Bioretention systems have become an increasingly common method for treating stormwater in urban areas, which help reduce peak flows and remove contaminants from stormwater. However, nutrients often leach out of the bioretention soil mix, which can contribute to the degradation of receiving waters in bioretention systems with underdrains. Development of mycelium may improve retention of nutrients and increase the water-holding capacity. To evaluate the impact of mycelium on nutrient leaching from bioretention systems, ectomycorrhizal and endomycorrhizal fungi were added to the bioretention soil mix to promote mycelium growth. A proprietary mix with bacteria and mycorrhizal fungi also was tested. Mesocosms were planted with Carex stipata, a native sedge with endomycorrhizal associations. Four tests were conducted with collected stormwater. Lower rates of phosphorus export were observed in mescocosms with mycorrhizal fungi; the export of total phosphorus was reduced by 13-48%, and the export of phosphate was reduced by 14-60%. There also was evidence of additional copper and nitrate uptake in mesocosms with mycorrhizal fungi. Retention of total phosphorus and phosphate, rather than export, was observed in mesocosms with the proprietary mix, but export rates of nitrate were high. This study indicates that mycelium may help reduce phosphorus export from bioretention systems.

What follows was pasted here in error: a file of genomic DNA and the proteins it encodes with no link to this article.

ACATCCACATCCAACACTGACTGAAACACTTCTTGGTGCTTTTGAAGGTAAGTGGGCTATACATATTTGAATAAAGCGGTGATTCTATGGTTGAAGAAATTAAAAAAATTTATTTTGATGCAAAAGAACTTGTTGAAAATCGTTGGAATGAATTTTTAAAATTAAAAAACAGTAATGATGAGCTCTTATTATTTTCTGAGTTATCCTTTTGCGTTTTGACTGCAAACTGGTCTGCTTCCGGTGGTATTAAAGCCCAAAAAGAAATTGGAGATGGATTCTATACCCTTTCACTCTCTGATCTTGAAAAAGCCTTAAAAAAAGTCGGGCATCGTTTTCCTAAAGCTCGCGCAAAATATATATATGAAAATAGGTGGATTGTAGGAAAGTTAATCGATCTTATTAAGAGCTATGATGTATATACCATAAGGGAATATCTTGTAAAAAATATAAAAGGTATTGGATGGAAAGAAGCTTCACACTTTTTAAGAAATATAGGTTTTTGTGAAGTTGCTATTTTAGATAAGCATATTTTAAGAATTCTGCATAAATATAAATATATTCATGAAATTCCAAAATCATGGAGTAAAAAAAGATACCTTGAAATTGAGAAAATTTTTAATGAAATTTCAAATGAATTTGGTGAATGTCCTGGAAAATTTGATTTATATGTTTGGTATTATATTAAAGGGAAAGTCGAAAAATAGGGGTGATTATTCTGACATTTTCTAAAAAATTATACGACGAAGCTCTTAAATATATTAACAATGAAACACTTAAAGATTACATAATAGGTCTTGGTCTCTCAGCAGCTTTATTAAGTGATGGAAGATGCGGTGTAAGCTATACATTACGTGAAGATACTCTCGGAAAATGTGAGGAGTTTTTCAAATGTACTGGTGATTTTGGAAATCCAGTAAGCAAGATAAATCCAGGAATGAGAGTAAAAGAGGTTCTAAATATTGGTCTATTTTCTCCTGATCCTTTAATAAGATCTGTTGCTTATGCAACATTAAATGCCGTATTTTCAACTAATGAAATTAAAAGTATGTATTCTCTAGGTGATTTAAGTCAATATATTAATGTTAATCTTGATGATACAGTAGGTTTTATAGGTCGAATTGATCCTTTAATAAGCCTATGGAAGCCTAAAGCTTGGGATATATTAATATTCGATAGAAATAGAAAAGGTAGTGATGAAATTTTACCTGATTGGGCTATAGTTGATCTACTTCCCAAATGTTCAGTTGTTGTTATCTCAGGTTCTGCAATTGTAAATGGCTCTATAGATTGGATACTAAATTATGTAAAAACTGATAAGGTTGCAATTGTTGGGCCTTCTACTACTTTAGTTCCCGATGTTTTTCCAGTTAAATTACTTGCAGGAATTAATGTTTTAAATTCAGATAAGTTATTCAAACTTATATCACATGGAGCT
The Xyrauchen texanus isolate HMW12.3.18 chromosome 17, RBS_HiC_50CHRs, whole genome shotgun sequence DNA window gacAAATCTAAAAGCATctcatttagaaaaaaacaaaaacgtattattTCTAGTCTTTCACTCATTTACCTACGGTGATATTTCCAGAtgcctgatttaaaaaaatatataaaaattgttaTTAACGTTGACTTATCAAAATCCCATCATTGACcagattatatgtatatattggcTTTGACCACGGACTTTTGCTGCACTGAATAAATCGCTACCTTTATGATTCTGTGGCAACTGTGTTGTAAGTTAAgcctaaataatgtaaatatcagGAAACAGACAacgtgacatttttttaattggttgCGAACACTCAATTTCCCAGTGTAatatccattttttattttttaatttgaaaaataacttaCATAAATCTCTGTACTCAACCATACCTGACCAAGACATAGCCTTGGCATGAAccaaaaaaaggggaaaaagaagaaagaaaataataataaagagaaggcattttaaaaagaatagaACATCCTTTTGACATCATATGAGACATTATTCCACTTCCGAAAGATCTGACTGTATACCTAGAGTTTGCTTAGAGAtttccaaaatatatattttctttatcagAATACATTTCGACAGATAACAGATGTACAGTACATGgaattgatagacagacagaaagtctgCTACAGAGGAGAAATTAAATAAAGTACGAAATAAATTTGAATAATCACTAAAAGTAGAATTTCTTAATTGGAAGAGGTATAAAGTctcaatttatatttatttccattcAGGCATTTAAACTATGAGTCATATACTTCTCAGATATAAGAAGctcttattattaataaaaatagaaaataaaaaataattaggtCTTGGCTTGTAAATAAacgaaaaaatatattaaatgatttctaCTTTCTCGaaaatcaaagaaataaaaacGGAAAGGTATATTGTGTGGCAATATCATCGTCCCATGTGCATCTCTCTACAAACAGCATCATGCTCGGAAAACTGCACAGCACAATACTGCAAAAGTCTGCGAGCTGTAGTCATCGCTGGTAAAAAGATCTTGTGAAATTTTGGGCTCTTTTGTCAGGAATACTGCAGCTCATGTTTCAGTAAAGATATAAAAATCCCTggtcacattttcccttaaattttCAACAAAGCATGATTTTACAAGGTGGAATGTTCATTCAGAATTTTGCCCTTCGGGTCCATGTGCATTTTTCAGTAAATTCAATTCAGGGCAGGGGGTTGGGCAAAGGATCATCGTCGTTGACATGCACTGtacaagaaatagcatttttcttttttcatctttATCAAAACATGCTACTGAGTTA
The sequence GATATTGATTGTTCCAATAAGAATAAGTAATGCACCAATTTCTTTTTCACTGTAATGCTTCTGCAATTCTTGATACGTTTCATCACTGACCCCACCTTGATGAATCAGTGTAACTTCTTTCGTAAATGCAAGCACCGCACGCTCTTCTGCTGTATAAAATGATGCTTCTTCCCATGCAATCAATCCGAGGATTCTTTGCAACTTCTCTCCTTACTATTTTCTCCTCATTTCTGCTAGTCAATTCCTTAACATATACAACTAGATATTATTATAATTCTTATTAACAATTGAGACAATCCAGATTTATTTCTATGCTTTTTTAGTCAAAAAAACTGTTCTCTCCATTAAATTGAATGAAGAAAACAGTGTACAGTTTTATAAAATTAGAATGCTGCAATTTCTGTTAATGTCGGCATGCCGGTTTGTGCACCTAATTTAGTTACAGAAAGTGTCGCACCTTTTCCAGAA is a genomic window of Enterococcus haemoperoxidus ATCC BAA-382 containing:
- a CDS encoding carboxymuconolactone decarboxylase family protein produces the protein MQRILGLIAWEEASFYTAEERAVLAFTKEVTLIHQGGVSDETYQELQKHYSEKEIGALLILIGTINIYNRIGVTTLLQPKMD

|Journal||Journal of Environmental Engineering (United States)|
|Publication status||Published - 1 Jun 2018|